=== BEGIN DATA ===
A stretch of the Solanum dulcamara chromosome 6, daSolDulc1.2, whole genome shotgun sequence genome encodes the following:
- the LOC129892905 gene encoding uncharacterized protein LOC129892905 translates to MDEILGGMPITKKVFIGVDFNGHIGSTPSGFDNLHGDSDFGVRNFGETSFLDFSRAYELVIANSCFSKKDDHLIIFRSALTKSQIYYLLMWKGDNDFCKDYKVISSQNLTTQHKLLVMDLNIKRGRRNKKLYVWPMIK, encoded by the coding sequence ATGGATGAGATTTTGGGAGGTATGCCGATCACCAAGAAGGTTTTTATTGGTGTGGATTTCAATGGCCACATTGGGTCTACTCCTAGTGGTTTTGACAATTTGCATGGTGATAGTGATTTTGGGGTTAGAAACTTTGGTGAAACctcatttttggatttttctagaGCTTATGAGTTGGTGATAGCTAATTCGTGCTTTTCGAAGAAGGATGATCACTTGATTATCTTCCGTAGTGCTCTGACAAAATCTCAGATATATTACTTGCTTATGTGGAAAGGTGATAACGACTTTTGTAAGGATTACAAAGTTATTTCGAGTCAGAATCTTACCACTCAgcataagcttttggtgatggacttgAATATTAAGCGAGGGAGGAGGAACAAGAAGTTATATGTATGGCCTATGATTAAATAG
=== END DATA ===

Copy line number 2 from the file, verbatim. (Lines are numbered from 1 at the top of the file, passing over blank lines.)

- the LOC129892905 gene encoding uncharacterized protein LOC129892905 translates to MDEILGGMPITKKVFIGVDFNGHIGSTPSGFDNLHGDSDFGVRNFGETSFLDFSRAYELVIANSCFSKKDDHLIIFRSALTKSQIYYLLMWKGDNDFCKDYKVISSQNLTTQHKLLVMDLNIKRGRRNKKLYVWPMIK, encoded by the coding sequence ATGGATGAGATTTTGGGAGGTATGCCGATCACCAAGAAGGTTTTTATTGGTGTGGATTTCAATGGCCACATTGGGTCTACTCCTAGTGGTTTTGACAATTTGCATGGTGATAGTGATTTTGGGGTTAGAAACTTTGGTGAAACctcatttttggatttttctagaGCTTATGAGTTGGTGATAGCTAATTCGTGCTTTTCGAAGAAGGATGATCACTTGATTATCTTCCGTAGTGCTCTGACAAAATCTCAGATATATTACTTGCTTATGTGGAAAGGTGATAACGACTTTTGTAAGGATTACAAAGTTATTTCGAGTCAGAATCTTACCACTCAgcataagcttttggtgatggacttgAATATTAAGCGAGGGAGGAGGAACAAGAAGTTATATGTATGGCCTATGATTAAATAG